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Triangulum galaxy M33.


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Triangulum galaxy.
An image of the Triangulum Galaxy. Image credit: Caldwell/McLeod/Szentgyorgyi (SAO).

We can't look at the beautiful structure of the Milky Way because we're stuck inside it. But we can do the next best thing and look at a virtual twin of our galaxy: Triangulum Galaxy M33. Although M33 looks like the Milky Way, it's actually much smaller. We hold 200 billion stars, while M33 only has 10-40 billion stars. The Andromeda Galaxy is even bigger, holding more than a trillion stars. This photograph was taken by the new Megacam instrument attached to the MMT 6.5 metre telescope.

Sibling rivalry is alive and well in outer space. The Milky Way Galaxy has two sister spirals competing for attention from photographers. The Andromeda Galaxy usually wins the contest, posing frequently for cosmic portraits. In this new image from the MMT Observatory's 6.5-meter telescope, the second sister finally gets her due notice. Here, the Triangulum Galaxy emerges from the shadows to reveal stunning swirls of stars and dust dotted with brilliant pink nebulae.

The new photograph of the Triangulum Galaxy showcases the dazzling capabilities of MMT's new Megacam instrument. Megacam was developed at the Smithsonian Astrophysical Observatory (SAO) in Cambridge, Mass., under the direction of Astronomer Brian McLeod. This state-of-the-art camera consists of 36 CCD chips, each of which contains 9 million picture elements (pixels), making Megacam one of the largest digital cameras in the world

“Megacam is like a turbocharged household digital camera,” said SAO Astronomer Nelson Caldwell. “While a typical digital camera might have eight or nine megapixels, Megacam has 340 megapixels.”

Caldwell and McLeod picked the Triangulum Galaxy to be one of the first objects photographed by Megacam. This galaxy, also known as Messier 33 or M33 for its designation in the catalog compiled by Charles Messier, lies about 2.4 million light-years from Earth. It spans about twice the diameter of the full moon in the night sky. Although large, its light is diffuse, making it a challenging object to spot with the unaided eye. The view of M33 is best in binoculars or small Telescopes at low magnification.

Newly formed blue stars and dark dusty patches outline the spiral arms of M33. Pink filaments of Hydrogen gas mark regions of active star formation similar to the Milky Way's Orion Nebula. The eye-catching nebula at upper left in this image, designated NGC 604, stretches across an impressive 1,500 light-years and holds more than 200 hot, young stars that light it from within.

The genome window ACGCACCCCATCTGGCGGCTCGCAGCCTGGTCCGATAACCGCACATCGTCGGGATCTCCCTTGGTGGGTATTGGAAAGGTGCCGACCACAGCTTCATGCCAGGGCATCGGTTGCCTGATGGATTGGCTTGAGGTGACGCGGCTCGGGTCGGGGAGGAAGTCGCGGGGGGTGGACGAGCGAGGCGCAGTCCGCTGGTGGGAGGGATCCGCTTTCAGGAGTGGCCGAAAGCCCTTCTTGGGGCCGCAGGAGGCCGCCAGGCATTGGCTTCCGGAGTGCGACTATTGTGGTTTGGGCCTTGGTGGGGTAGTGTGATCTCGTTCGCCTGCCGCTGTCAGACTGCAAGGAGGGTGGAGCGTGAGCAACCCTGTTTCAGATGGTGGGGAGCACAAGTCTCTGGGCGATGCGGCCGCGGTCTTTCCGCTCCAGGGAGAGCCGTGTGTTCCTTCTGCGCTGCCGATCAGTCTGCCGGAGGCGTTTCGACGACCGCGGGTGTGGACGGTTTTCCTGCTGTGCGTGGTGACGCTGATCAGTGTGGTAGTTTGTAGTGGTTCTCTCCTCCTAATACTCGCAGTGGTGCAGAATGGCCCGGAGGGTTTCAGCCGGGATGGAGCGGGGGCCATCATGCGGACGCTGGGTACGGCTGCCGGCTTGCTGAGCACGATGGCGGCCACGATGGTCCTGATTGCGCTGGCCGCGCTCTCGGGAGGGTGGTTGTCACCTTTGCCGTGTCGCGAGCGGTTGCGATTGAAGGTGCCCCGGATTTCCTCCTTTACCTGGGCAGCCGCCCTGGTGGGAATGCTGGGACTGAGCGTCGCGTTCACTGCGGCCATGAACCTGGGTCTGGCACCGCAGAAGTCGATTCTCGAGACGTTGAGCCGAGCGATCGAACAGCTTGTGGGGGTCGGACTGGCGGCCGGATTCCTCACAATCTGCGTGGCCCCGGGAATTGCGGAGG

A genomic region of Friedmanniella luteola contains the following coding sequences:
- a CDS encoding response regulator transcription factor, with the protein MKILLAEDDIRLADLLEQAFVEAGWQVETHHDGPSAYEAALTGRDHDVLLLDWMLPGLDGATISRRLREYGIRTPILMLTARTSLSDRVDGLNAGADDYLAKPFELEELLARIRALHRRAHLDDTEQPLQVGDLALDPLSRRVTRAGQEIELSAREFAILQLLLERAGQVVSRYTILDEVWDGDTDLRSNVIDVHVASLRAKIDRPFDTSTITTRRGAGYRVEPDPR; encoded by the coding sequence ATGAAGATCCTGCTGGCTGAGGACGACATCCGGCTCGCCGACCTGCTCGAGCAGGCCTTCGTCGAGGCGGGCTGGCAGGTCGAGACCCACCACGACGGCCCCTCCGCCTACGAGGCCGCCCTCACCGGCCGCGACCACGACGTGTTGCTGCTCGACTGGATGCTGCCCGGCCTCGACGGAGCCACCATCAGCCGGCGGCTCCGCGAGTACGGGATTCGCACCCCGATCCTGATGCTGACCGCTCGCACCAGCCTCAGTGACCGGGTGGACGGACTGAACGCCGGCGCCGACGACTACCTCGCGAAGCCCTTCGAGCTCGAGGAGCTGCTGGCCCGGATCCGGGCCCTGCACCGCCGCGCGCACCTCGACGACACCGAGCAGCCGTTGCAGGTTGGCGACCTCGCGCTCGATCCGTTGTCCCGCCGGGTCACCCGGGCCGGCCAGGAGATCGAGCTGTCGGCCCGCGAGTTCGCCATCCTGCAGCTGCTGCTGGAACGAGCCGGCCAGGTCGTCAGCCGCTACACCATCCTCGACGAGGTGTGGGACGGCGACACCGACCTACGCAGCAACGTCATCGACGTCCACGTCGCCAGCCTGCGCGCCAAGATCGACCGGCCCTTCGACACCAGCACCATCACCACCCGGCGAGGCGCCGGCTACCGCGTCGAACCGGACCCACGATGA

The Triangulum Galaxy is the smallest of the three spirals in the local neighborhood, holding as much mass as 10-40 billion suns. In comparison, the Milky Way holds about 200 billion suns' worth of normal matter, while Andromeda is even heftier.

“Triangulum is not a colossal giant like the Milky Way or Andromeda,” said Caldwell. “But it has a charm and beauty of its own that belies its junior citizen status.”

The MMT telescope contains a primary mirror 256 inches (6.5 meters) in diameter, making it among the largest optical Telescopes in the world. Astronomers use the MMT for various projects such as searching for extrasolar planets, making 3-d maps of galaxies in space, and finding Quasars that existed when the universe was only one-tenth of its present age. SAO operates the MMT Observatory, located south of Tucson, Ariz., in partnership with the University of Arizona.

Headquartered in Cambridge, Mass., the Harvard-Smithsonian Center for Astrophysics (CfA) is a joint collaboration between the Smithsonian Astrophysical Observatory and the Harvard College Observatory. CfA scientists, organized into six research divisions, study the origin, evolution and ultimate fate of the universe.

Original Source: CfA News Release


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